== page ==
Here’s an odd stat: the Aggie defense is the #1 defense in 3rd-and-short success rate, letting offense convert the easiest 3rd-down 40% of the time. That same defense doesn’t force a lot of 3rd-and-long situations but is one of the worst in the country at stopping it, allowing a 26.2% conversion rate. Also! They’re wholly mediocre at stopping 3rd-and-medium, allowing a 47.6% conversion rate. So even if Missouri is falling behind in the chains there’s a solid chance that A&M will give them a shot to convert. I’d like to see at least a 60% 3rd-down conversion rate from the Tigers.

Finish your dang drives

NCAA Football: North Texas at Missouri Denny Medley-USA TODAY Sports

Against North Texas Missouri spoiled us with 8 scoring opportunities and 6 points per opportunity. It’s not reasonable to expect that to last against SEC competition, especially against a Texas A&M team that ranks 11th in the country at limiting points per opportunity at 2.81 points per opp. Still, Missouri is a Top 25 offense in that regard so let’s say 6 opps with 5 points per opp is the goal.

When Texas A&M Has the Ball

Missouri’s Defense vs. Texas A&M’s Offense

It’s a real shame that this game will be strength-on-strength and weak-on-weak because last year’s Missouri defense would have done decently well against these Aggies.

Oh, and would you look at that offensive line:


An all blue-chip offensive line, you say? Gee, I wonder what A&M will have success doing. Just totally unsure what the game plan will be here.

Mitigate the Running Game Impact

NCAA Football: Central Michigan at Missouri Denny Medley-USA TODAY Sports

Again, “mitigate” is the key term here since, if they wanted to, A&M will run all over Missouri’s collective ass. The idea is to give them reason to throw and create some sort of uncertainty as to the outcome of the play. For what it’s worth, A&M comes into this matchup as a wholly mediocre running team - currently ranking 52nd thanks to a rushing attack that is overly reliant on explosive rushing plays - while their passing attack is the 97th best in the country. But the only way this Missouri defense has a chance at stopping anyone is to get the ball in the air and hope for a few tips and interceptions. Keep the rushing success rate under 50% if possible...and, yes, that is a comically low bar.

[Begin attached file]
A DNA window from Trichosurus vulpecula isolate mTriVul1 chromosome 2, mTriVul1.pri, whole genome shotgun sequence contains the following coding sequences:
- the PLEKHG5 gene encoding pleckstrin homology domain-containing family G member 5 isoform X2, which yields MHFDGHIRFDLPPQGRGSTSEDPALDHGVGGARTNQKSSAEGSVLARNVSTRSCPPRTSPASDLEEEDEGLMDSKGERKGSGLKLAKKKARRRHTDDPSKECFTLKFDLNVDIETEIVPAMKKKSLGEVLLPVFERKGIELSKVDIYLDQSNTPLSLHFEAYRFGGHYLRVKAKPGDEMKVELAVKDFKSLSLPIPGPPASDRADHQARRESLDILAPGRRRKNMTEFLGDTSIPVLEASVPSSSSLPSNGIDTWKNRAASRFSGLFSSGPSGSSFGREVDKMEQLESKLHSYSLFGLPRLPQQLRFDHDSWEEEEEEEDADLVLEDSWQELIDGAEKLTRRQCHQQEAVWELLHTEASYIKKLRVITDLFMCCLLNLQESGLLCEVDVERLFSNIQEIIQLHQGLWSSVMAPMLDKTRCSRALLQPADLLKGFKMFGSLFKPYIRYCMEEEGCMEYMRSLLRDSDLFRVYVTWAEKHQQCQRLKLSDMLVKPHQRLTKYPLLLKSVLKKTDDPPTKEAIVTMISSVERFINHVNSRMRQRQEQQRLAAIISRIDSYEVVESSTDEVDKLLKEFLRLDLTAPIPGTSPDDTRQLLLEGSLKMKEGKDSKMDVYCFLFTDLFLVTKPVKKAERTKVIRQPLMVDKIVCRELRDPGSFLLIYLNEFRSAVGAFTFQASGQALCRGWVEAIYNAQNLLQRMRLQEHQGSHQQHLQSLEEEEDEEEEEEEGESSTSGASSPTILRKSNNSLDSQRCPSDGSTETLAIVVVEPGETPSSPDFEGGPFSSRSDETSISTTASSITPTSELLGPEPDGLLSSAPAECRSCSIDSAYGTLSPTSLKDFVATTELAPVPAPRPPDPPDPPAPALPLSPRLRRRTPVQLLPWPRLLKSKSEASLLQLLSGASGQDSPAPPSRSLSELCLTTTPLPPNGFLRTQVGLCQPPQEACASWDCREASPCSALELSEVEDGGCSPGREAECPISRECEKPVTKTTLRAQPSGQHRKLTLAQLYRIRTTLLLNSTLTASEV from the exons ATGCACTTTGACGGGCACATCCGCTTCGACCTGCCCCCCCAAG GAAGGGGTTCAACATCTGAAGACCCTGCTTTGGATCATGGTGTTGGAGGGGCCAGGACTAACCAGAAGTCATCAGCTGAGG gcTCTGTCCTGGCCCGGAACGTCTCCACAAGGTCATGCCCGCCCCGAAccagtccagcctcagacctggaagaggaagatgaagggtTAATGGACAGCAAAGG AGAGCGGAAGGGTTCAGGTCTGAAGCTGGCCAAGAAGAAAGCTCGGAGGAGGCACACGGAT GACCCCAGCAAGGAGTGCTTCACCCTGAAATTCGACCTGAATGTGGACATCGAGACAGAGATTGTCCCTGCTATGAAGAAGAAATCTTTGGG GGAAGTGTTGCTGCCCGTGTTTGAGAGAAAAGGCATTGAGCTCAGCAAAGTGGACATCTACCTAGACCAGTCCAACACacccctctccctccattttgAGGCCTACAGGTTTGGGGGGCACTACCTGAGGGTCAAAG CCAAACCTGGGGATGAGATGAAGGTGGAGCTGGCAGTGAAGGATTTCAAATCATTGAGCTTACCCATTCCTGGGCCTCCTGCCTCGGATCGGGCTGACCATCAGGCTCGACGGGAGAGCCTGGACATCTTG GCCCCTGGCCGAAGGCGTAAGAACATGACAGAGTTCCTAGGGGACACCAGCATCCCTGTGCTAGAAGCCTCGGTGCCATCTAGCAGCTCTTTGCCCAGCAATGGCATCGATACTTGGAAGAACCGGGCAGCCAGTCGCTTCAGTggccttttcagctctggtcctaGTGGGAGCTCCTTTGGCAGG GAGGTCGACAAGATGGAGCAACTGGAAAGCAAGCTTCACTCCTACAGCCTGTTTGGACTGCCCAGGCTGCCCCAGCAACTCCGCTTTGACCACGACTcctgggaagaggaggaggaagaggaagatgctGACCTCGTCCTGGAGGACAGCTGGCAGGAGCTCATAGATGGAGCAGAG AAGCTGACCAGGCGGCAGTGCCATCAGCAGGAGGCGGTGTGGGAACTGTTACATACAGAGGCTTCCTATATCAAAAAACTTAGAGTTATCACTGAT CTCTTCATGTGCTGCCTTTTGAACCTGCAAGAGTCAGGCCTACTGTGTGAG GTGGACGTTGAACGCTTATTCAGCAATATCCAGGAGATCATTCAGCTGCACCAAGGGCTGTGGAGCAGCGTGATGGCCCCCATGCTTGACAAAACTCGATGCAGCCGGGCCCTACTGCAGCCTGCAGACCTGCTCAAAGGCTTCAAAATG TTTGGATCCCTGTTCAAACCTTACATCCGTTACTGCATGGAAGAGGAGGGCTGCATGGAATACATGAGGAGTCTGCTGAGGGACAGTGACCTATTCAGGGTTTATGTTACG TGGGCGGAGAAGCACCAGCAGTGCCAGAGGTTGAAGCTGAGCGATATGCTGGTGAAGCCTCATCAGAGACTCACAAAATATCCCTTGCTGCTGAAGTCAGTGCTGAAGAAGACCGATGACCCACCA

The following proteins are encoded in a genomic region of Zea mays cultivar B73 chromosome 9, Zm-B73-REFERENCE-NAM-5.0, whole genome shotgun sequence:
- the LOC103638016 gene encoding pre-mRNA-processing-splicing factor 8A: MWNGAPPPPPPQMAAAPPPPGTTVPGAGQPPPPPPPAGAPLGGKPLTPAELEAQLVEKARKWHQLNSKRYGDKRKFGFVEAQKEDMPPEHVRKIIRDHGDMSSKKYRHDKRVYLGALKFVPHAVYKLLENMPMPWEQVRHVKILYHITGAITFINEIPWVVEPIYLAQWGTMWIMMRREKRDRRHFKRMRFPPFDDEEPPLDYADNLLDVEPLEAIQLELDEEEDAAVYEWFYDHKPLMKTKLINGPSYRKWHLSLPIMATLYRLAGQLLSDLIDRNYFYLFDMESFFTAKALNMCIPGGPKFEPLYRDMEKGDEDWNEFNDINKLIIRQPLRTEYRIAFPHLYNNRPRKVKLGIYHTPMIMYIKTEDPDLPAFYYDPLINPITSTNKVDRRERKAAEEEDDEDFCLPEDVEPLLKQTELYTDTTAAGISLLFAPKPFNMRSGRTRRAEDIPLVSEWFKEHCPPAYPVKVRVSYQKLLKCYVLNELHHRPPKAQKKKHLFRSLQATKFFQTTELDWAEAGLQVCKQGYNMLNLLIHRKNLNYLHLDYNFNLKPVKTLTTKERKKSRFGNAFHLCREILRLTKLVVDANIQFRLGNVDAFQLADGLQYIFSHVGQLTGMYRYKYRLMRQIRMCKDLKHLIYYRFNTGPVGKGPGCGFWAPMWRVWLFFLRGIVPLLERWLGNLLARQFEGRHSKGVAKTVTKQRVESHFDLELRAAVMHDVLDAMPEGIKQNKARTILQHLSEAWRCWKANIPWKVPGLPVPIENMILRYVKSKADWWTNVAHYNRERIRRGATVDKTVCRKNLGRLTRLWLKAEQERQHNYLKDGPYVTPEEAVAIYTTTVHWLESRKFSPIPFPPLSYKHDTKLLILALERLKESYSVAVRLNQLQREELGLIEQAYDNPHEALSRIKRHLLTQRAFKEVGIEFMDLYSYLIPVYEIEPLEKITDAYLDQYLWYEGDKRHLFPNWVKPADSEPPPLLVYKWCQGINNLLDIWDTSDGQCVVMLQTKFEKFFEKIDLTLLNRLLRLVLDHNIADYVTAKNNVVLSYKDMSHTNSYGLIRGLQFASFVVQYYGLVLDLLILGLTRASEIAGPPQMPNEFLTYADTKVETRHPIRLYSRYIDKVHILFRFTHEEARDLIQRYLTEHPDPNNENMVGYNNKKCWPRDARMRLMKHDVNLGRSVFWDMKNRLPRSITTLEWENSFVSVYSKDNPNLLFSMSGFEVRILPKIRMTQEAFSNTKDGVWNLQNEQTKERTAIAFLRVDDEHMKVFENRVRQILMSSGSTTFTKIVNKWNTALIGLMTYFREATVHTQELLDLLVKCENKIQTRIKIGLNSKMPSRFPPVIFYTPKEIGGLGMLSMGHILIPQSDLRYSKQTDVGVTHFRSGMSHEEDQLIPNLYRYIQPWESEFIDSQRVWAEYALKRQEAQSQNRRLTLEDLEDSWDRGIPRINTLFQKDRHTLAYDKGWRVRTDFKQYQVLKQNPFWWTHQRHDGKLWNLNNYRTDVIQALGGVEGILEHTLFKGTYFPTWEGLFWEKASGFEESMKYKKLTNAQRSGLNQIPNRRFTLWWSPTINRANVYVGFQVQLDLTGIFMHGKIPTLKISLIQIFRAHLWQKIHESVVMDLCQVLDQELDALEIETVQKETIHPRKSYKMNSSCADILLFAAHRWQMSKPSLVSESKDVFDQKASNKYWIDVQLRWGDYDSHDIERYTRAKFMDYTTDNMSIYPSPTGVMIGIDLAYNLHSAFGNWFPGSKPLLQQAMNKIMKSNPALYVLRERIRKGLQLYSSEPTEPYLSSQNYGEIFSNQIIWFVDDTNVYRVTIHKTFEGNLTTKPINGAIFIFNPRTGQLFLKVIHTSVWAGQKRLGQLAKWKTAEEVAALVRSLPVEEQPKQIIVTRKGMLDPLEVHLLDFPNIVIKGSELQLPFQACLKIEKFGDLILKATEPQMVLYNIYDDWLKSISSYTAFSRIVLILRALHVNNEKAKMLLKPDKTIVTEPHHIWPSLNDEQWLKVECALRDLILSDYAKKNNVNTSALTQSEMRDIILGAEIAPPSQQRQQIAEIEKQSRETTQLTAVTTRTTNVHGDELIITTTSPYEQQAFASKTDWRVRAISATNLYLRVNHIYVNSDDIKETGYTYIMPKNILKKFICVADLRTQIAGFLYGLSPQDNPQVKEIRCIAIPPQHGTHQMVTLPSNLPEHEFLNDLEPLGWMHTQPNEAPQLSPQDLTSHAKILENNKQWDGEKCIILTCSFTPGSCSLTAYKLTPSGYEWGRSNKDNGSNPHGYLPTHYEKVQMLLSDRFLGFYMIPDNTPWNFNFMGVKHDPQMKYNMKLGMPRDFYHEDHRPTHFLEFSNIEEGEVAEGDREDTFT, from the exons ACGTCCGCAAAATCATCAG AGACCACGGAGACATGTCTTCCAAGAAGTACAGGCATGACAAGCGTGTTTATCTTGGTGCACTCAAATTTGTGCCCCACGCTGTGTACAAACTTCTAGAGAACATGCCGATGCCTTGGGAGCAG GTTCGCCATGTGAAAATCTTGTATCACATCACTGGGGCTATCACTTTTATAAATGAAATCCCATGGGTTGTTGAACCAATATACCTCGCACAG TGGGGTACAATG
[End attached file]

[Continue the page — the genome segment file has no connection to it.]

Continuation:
NCAA Football: North Texas at Missouri Denny Medley-USA TODAY Sports

Missouri’s best havoc days came against Central Michigan and North Texas; the obvious tie there is that those are G5 teams. Can Missouri replicate that against Texas A&M? Certainly not in the way they did in those prior two games, which was reliant on TFLs and sacks. But Shawn Robinson, Kris Abrams-Draine, and Martez Manuel have proven to be capable of causing havoc in the passing game and could absolutely keep Missouri’s havoc rate high through active, greedy hands. Even a 20% havoc rate would be the best havoc performance against a P5 team and maybe enough to keep the Aggies off schedule.


As with every P5 game so far this year, I’m not picking Missouri to win. But I can see a scenario where it happens. A&M has been - and will continue to be - the toast of the town after their historic upset of the #1 team in the country and then gets shipped north to Columbia to play a 3-3 team that, by all means, should get clobbered with very little effort on the Aggies’ part. Let’s say Zach Calzada has massive regression to the mean, the offense panics when they’re not moving the ball in a manner they think they should, and they start forcing things.

This could lead to some advantageous field position - something Missouri has benefitted from in every game this year outside of the Tennessee game - and an elite Aggie defense eventually gets worn out having to defend shorter fields then their counterparts.

A&M is already the 7th slowest team in the country in pace which allows teams to hang around regardless of quality. A frustrated offense, a tired defense, an annoying Missouri team with elite special teams in a Faurot Field that could be filled with over 40,000 people? That’s the recipe to a victory as far as I see it.

Of course, that can all be done if Isaiah Spiller breaks 200 yards in 14 carries without getting touched once.

I do think Missouri will keep it close but they’ll need to hit very specific checkpoints and hope for some intangibles to pull this one out.